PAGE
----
Seniors Caroline Chin and Kamilla Tekiela have released a Report on the Status of Undergraduate Women at MIT, a student initiative aimed at assessing gendered differences in academics, leadership, campus environment, and confidence. The report relies on student response data from a 2014 survey designed, administered, and analyzed by the report authors, supplemented with information from four Institute-wide surveys administered between 2011 and 2013.
Together with feedback gathered from six student focus groups, these data reveal that undergraduate women at MIT experience negative stereotyping and feel less confident than men, even though they perform as well or better than their male counterparts on standard metrics of academic success such as GPAs and graduation rates.
“MIT has made great strides towards gender equality since Ellen Henrietta Swallow was admitted as the institution’s first female student in 1871. Today, the gender ratio of the undergraduate population is close to equal — 46 percent of undergraduate students are female,” Chin and Tekiela write in the report. “Despite the even gender distribution, female and male students continue to have different experiences at MIT.”
The report finds differences between undergraduate men and women in high school experience such as writing computer programs, starting a company, and building electrical circuits. However, by the time female students graduate from MIT, they are just as successful as their male peers across many measures. For example, females have statistically higher GPAs and graduation rates than their male counterparts. Furthermore, according to the report, during their time at MIT, females and males are equally likely to receive awards or to publish papers. In 2014, females held 46 percent of the top positions in clubs recognized by MIT’s Association of Student Activities — a percentage in line with the student population.
“While there is much room for improvement, a key takeaway from our report is that females are as successful as their male peers across many dimensions, and should feel confident about their accomplishments,” Tekiela says.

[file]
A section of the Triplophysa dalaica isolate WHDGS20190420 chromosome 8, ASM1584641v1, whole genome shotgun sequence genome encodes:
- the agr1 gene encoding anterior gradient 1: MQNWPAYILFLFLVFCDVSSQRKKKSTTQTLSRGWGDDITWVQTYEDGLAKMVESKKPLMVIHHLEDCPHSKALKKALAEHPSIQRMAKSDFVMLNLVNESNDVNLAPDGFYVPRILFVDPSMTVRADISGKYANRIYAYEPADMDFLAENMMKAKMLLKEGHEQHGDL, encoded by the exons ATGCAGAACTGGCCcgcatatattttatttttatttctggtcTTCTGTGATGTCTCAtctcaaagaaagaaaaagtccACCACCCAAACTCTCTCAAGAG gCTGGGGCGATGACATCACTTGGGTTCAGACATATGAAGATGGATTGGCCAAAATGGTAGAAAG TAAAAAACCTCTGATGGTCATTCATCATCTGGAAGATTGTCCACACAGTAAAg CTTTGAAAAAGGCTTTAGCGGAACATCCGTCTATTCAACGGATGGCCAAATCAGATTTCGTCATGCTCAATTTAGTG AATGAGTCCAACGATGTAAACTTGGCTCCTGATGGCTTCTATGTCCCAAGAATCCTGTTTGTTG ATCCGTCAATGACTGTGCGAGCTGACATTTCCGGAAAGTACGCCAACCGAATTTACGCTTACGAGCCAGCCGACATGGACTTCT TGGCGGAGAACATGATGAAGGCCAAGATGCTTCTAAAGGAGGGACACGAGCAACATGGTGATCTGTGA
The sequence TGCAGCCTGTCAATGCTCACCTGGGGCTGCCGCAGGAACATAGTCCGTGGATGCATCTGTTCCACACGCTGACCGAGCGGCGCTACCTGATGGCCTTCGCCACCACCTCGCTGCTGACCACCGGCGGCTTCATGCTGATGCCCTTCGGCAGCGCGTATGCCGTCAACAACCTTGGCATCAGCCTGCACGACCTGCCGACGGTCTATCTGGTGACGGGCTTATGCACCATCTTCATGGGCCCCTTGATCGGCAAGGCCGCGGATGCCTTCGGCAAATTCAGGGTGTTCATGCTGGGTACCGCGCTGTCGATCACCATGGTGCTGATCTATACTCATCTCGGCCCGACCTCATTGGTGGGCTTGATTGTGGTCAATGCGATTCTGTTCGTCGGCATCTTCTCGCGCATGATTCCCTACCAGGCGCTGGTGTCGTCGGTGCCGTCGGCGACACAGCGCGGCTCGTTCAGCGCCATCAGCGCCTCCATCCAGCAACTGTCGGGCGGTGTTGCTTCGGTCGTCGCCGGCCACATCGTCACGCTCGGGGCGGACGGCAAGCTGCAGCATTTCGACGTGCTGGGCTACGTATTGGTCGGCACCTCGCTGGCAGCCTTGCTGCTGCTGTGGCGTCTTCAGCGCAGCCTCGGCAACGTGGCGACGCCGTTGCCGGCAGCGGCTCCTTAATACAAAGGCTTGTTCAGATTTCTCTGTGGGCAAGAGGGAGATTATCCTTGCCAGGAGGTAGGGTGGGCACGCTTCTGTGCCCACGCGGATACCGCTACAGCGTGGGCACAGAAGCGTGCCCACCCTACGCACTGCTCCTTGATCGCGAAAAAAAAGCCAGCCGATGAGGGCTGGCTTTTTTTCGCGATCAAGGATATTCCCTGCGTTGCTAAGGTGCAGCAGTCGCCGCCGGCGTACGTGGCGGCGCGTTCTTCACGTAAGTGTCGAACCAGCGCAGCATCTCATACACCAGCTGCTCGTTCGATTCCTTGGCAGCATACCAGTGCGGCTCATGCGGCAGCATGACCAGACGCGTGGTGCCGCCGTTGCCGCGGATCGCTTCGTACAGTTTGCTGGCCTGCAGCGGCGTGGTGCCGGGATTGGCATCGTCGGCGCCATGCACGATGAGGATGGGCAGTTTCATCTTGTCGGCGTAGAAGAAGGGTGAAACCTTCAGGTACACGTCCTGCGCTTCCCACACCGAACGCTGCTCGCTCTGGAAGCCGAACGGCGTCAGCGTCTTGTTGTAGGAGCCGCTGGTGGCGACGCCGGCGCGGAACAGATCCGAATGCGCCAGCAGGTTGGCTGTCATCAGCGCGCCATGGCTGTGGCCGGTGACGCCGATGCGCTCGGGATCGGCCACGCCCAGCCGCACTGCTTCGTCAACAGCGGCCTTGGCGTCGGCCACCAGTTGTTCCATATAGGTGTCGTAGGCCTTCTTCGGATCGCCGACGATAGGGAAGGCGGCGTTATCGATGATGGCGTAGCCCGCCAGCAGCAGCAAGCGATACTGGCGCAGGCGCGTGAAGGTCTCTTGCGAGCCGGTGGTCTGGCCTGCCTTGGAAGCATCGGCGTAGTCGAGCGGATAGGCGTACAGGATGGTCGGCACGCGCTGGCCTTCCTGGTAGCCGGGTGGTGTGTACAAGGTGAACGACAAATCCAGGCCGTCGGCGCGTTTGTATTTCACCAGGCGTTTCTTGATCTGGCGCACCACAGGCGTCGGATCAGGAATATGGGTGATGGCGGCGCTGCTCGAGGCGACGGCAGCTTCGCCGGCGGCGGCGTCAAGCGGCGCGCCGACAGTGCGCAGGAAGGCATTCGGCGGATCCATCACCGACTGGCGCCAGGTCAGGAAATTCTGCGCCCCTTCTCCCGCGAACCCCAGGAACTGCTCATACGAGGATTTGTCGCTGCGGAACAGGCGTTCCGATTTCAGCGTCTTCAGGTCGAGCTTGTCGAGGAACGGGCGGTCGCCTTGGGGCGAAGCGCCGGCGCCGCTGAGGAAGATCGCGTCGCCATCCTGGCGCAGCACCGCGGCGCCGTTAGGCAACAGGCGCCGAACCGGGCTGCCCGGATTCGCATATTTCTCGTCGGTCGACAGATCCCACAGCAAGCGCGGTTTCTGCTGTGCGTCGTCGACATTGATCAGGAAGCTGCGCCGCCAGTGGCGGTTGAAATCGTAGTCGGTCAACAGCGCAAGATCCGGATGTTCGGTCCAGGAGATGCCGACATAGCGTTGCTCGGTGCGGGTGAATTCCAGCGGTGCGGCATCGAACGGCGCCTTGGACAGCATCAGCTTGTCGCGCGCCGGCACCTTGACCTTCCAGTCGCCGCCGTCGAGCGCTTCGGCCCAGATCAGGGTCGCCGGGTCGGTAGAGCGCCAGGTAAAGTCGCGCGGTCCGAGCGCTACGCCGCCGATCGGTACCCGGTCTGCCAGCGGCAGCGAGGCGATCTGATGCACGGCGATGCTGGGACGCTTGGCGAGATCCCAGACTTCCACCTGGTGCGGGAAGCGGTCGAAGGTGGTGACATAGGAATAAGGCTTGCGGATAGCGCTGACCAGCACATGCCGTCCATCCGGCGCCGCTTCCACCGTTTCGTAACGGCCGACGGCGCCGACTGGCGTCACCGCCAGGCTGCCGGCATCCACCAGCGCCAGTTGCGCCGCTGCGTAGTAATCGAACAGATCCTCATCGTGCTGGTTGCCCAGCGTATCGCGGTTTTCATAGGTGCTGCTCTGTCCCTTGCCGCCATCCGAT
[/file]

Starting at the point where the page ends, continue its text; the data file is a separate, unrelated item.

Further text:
“I commend Caroline and Kamilla for their leadership on, and commitment to, this very important topic,” Chancellor Cynthia Barnhart says. “Their report brings to light some of the different attitudes and experiences in our diverse community, and underscores the importance of continuing our efforts to make MIT a more welcoming and supportive place for all.”
The report points to several areas where gender gaps persist. For example, females are less likely to agree that “the climate and opportunities for female students at MIT are at least as good as those for male students.” They are also less likely to agree that they are “given due credit for the work [they] do outside of academics,” despite being as involved on campus as their male counterparts.
“Our students have shown that achieving gender equity requires more than numbers; it requires continual attention to community and culture in our classrooms, labs, and living groups,” says professor of physics Edmund Bertschinger, who serves as MIT’s Institute Community and Equity Officer. “Like earlier reports on the status of women and minority faculty, this major report helps put MIT on a path to fulfill even better its mission to advance knowledge and educate students.”
“Diversity is becoming an increasingly discussed issue on campuses nationwide,” Chin says. “After writing our report, it’s clear to me that the question is no longer ‘Do female and male students at MIT have different undergraduate experiences?’ Now we know that they do. The question is ‘How do we address these differences?’"
Chin and Tekiela consulted with dozens of MIT administrators, faculty, staff, and students to develop recommendations that address the report’s findings. Some of the key recommendations include:
- developing a mentorship program that allows students to receive guidance in leadership, wellness, or academic fields from alumni volunteers and graduate students with relevant experience;
- establishing more interdisciplinary and flexible majors designed for students whose academic and career goals demand greater breadth; and
- offering short-term workshops to narrow the differences in high school experience, specifically in programming, business, building machines, and other technical skills.
“Kamilla and Caroline’s report serves as an important reminder that we must continually strive to ensure that all MIT students receive equal opportunities, encouragement, and recognition for their achievements,” Dean for Undergraduate Education Dennis Freeman says. “I look forward to working with faculty, staff, and students to address the important issues raised in this report, and to level the playing field for all of our students.”
Read the full Report on the Status of Undergraduate Women at MIT, including an executive summary, a description of the methodology, and data and analysis.